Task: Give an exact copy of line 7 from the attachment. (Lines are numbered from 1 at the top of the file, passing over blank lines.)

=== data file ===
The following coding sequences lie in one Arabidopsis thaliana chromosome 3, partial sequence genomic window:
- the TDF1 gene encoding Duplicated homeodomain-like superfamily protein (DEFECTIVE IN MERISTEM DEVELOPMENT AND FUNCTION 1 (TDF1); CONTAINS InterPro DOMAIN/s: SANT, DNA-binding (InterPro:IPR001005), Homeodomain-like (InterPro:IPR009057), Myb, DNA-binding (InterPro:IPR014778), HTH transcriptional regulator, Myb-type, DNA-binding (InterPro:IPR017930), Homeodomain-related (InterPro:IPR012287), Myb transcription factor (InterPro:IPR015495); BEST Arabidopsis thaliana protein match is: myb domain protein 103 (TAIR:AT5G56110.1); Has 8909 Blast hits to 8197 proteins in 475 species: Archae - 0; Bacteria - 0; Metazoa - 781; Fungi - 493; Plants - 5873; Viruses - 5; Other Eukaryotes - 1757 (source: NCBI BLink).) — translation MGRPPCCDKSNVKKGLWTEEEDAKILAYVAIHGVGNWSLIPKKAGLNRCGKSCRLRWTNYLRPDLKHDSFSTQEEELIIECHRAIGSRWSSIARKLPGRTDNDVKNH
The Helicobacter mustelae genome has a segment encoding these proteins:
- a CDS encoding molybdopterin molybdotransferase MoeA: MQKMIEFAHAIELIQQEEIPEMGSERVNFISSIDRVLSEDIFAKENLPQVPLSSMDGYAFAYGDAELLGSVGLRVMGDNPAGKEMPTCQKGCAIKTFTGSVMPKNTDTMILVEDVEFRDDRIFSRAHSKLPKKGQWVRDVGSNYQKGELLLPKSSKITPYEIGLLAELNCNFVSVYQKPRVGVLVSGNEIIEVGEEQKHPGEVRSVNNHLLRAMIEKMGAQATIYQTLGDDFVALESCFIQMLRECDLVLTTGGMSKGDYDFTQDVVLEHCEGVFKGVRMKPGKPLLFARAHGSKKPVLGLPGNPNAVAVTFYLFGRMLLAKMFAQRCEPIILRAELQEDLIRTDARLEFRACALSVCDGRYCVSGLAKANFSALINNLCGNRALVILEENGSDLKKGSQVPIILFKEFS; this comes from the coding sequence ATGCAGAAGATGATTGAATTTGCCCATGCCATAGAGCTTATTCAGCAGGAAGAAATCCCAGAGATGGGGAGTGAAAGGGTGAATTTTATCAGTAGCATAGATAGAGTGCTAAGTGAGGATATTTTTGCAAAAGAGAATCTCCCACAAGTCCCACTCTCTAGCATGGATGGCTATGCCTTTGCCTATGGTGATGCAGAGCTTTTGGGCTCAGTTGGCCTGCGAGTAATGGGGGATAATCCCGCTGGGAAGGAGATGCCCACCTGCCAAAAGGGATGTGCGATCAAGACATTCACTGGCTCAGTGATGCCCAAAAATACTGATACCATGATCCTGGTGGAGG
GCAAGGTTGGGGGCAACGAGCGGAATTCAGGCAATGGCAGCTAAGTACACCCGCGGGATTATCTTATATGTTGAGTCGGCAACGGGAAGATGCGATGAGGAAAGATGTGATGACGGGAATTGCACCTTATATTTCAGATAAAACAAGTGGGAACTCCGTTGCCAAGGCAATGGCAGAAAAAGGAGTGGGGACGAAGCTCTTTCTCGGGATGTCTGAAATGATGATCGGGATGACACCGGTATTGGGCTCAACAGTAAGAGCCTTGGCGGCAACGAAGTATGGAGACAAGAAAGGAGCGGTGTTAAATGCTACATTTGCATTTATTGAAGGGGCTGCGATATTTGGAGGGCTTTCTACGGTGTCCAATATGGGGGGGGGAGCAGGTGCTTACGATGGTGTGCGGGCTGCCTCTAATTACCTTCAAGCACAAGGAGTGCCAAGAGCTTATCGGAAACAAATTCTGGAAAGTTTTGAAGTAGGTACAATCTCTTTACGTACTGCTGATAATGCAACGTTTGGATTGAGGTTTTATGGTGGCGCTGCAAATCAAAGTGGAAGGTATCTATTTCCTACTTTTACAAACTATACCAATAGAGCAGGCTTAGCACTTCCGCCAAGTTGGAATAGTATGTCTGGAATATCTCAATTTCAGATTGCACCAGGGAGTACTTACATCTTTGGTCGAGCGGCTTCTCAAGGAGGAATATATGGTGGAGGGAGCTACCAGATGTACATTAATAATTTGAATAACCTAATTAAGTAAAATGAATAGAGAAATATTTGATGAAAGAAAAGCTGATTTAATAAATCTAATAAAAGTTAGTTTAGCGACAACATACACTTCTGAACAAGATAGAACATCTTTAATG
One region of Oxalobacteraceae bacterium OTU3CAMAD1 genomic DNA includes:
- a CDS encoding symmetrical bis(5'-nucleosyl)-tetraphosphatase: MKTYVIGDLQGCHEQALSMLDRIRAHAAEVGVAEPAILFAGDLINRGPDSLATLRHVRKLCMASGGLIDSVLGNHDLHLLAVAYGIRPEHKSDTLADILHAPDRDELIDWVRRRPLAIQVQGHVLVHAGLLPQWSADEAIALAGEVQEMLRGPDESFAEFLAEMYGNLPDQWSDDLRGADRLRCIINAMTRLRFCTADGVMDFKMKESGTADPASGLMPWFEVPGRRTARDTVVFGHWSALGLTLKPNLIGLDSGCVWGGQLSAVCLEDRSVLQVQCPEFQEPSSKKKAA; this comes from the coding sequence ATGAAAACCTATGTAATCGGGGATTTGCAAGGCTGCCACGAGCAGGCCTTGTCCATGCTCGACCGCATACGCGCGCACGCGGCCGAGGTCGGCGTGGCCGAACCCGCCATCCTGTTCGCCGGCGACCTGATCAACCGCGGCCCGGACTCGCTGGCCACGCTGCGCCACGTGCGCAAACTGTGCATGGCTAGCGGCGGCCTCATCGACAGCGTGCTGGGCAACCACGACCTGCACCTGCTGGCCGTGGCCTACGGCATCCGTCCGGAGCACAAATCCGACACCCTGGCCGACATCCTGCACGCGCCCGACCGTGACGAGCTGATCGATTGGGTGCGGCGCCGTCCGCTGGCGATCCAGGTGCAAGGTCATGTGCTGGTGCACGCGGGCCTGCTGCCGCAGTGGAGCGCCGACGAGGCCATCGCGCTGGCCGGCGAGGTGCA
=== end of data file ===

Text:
- a CDS encoding symmetrical bis(5'-nucleosyl)-tetraphosphatase: MKTYVIGDLQGCHEQALSMLDRIRAHAAEVGVAEPAILFAGDLINRGPDSLATLRHVRKLCMASGGLIDSVLGNHDLHLLAVAYGIRPEHKSDTLADILHAPDRDELIDWVRRRPLAIQVQGHVLVHAGLLPQWSADEAIALAGEVQEMLRGPDESFAEFLAEMYGNLPDQWSDDLRGADRLRCIINAMTRLRFCTADGVMDFKMKESGTADPASGLMPWFEVPGRRTARDTVVFGHWSALGLTLKPNLIGLDSGCVWGGQLSAVCLEDRSVLQVQCPEFQEPSSKKKAA; this comes from the coding sequence ATGAAAACCTATGTAATCGGGGATTTGCAAGGCTGCCACGAGCAGGCCTTGTCCATGCTCGACCGCATACGCGCGCACGCGGCCGAGGTCGGCGTGGCCGAACCCGCCATCCTGTTCGCCGGCGACCTGATCAACCGCGGCCCGGACTCGCTGGCCACGCTGCGCCACGTGCGCAAACTGTGCATGGCTAGCGGCGGCCTCATCGACAGCGTGCTGGGCAACCACGACCTGCACCTGCTGGCCGTGGCCTACGGCATCCGTCCGGAGCACAAATCCGACACCCTGGCCGACATCCTGCACGCGCCCGACCGTGACGAGCTGATCGATTGGGTGCGGCGCCGTCCGCTGGCGATCCAGGTGCAAGGTCATGTGCTGGTGCACGCGGGCCTGCTGCCGCAGTGGAGCGCCGACGAGGCCATCGCGCTGGCCGGCGAGGTGCA